Connected World Gives Viruses The Edge

“The findings also suggest that as human activity makes the world more connected, natural selection will favour more virulent and dangerous parasites.”

– This quote from the article text below is no surprise to me or to anyone who has looked at the logic of how contagious diseases spread.   You pack more and more people together and the situation begins to favors more and more virulent diseases.   The Black Death in Europe was, perhaps, the first concrete demonstration of this.  The world today is ripe and getting riper for this sort of thing.   We’ve been extremely lucky that some of the very nasty things around like Ebola have not thus far gotten loose in a population center.

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That’s one conclusion from a new study that looked at how virulence evolves in parasites. The research examined whether parasites evolve to be more or less aggressive depending on whether they are closely connected to their hosts or scattered among more isolated clusters of hosts.

The research was led by Geoff Wild, an NSERC-funded mathematician at the University of Western Ontario, with colleagues from the University of Edinburgh.

“Our study follows up on some recent findings that suggest that reduced dispersal of parasites across scattered host clusters favours the evolution of parasites with lower virulence – in the case of influenza, for example, a milder, possibly less deadly, case of flu,” said Dr. Wild.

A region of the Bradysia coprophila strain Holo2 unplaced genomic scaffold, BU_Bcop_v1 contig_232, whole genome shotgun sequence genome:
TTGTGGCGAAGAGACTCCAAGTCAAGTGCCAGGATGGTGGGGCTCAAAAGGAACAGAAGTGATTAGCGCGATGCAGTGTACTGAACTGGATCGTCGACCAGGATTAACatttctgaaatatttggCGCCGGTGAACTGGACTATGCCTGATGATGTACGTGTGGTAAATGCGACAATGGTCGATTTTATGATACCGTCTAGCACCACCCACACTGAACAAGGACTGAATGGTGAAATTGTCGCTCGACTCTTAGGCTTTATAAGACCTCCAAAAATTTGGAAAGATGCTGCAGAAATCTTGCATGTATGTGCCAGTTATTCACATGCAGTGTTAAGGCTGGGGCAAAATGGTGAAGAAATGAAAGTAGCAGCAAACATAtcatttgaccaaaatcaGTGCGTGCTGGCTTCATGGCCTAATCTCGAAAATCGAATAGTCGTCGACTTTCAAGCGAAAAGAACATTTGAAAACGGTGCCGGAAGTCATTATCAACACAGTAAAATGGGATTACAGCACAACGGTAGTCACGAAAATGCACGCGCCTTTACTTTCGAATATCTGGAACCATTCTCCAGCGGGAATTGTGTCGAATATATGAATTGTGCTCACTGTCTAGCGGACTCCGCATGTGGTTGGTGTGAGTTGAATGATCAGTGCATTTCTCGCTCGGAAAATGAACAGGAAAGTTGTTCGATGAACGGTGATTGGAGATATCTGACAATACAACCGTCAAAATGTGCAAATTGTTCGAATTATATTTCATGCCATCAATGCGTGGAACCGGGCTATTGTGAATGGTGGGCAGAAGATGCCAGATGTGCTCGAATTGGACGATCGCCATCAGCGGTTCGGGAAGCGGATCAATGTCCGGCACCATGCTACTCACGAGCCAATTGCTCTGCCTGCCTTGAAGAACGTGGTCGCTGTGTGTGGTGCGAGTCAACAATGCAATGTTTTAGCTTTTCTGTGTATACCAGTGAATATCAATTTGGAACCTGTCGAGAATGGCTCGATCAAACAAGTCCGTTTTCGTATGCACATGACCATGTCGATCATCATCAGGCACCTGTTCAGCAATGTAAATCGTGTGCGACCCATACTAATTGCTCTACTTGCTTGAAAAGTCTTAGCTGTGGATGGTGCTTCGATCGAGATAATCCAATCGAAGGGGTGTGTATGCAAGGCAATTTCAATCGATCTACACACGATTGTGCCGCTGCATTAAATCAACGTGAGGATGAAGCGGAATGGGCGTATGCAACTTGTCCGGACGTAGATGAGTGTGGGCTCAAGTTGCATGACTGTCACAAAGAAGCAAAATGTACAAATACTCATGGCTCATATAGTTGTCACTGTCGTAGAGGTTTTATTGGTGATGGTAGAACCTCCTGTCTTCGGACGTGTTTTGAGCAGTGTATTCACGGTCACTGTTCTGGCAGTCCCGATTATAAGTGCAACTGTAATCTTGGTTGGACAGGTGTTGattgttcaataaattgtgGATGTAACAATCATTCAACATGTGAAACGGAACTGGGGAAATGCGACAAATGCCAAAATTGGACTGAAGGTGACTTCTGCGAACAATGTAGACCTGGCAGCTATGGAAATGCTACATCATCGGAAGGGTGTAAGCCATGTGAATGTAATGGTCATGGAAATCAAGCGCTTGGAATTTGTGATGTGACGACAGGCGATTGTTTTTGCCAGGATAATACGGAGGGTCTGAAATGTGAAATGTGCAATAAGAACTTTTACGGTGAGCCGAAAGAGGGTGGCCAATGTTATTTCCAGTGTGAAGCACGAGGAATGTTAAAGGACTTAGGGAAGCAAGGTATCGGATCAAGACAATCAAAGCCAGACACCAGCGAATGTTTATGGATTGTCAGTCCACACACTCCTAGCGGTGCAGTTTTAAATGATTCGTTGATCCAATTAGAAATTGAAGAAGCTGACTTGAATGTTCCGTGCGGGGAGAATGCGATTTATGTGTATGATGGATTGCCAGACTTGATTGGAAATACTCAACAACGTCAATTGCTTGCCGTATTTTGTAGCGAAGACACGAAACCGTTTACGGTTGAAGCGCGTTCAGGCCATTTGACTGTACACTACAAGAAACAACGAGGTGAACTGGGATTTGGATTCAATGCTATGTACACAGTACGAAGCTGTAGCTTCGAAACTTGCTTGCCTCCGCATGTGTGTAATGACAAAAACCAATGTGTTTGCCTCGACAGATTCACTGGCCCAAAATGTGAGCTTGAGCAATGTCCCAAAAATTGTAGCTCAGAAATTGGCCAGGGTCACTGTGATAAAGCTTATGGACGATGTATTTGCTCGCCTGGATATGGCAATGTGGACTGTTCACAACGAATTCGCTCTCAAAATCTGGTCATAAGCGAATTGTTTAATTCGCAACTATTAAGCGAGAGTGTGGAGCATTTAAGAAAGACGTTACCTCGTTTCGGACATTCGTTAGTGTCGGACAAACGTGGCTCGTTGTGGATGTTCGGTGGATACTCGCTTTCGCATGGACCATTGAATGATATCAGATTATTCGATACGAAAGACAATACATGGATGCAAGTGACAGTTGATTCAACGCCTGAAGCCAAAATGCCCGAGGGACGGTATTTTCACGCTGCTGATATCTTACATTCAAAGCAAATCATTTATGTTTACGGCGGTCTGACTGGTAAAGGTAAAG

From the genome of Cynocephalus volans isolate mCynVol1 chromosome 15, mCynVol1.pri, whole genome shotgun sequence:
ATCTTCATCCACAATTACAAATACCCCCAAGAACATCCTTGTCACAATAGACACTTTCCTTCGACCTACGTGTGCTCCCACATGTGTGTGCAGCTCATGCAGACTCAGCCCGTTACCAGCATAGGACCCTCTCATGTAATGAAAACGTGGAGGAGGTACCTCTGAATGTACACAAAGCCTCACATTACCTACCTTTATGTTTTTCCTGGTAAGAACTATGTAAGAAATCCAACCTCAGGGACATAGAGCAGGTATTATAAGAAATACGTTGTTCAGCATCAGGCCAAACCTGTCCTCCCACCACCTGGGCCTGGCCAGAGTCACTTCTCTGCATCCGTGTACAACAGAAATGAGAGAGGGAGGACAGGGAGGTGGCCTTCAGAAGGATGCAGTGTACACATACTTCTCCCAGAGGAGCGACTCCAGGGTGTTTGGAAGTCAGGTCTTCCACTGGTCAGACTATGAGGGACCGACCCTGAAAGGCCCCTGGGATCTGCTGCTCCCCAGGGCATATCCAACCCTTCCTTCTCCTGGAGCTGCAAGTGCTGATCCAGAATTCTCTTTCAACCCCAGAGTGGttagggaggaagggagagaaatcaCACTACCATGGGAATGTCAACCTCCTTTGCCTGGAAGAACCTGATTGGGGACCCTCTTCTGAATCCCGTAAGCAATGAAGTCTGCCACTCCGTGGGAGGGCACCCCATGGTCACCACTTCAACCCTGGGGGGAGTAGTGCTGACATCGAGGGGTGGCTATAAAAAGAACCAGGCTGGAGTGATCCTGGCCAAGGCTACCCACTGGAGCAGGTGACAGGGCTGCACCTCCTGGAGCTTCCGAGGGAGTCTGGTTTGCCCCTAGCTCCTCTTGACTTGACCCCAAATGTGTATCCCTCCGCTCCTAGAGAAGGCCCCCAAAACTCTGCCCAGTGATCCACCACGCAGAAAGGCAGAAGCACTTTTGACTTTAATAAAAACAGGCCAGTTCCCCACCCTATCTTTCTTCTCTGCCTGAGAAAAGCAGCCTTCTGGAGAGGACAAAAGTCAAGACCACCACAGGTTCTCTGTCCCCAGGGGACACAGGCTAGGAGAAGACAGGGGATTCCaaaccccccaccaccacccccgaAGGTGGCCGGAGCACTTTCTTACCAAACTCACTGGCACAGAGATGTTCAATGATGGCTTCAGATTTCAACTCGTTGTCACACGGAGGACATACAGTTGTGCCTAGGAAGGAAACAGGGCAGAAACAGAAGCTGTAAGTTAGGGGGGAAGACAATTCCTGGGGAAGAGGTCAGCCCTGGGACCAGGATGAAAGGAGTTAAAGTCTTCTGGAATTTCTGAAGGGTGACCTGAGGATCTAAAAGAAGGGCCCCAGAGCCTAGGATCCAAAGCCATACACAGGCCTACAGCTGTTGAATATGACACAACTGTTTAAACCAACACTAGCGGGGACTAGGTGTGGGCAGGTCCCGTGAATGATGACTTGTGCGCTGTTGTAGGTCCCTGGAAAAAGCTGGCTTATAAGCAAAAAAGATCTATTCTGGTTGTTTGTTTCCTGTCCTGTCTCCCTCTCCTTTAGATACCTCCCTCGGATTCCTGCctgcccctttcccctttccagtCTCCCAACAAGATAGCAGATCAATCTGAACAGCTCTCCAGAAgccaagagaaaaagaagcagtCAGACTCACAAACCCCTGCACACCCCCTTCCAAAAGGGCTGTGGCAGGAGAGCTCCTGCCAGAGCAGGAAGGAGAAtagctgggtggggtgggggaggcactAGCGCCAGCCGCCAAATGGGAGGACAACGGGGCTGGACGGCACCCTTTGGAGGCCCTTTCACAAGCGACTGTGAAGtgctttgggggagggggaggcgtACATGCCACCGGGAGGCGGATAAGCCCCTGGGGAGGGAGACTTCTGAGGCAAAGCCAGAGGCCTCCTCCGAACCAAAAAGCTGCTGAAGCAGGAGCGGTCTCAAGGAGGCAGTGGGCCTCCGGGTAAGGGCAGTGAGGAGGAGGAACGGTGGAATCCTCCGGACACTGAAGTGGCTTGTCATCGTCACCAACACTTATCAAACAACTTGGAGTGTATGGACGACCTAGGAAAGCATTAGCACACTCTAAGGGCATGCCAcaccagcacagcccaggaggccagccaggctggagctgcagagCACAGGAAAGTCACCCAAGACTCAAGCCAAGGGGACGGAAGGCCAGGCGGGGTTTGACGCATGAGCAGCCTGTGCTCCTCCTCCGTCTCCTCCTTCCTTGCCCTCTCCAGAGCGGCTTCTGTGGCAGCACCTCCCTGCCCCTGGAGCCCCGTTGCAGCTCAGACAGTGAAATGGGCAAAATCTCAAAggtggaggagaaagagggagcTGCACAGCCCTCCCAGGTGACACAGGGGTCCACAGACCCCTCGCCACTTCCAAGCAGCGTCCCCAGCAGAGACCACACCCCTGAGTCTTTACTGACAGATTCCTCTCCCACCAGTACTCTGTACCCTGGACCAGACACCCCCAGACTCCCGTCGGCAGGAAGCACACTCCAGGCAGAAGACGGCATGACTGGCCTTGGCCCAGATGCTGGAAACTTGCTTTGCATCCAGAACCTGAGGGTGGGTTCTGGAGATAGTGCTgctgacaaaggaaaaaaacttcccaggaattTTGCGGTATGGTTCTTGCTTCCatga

“Some researchers had contended from this that the parasites were evolving to support the overall fitness of the group,” he added. “The argument for adaptation at the group level is that the parasites become more prudent to prevent overexploitation and hence to avoid causing the extinction of the local host population.”

However, Dr. Wild and his colleagues were not convinced that Darwinian theory – so successful in providing explanations based on the notion that adaptation maximizes individual fitness – was ready for such a major makeover.

The researchers decided to move the arguments from words to harder science. Together they developed a formal mathematical model that incorporated variable patch sizes and the host parasite population dynamics. It was then run to determine the underlying evolutionary mechanisms, the results of which were published in the Nature paper.


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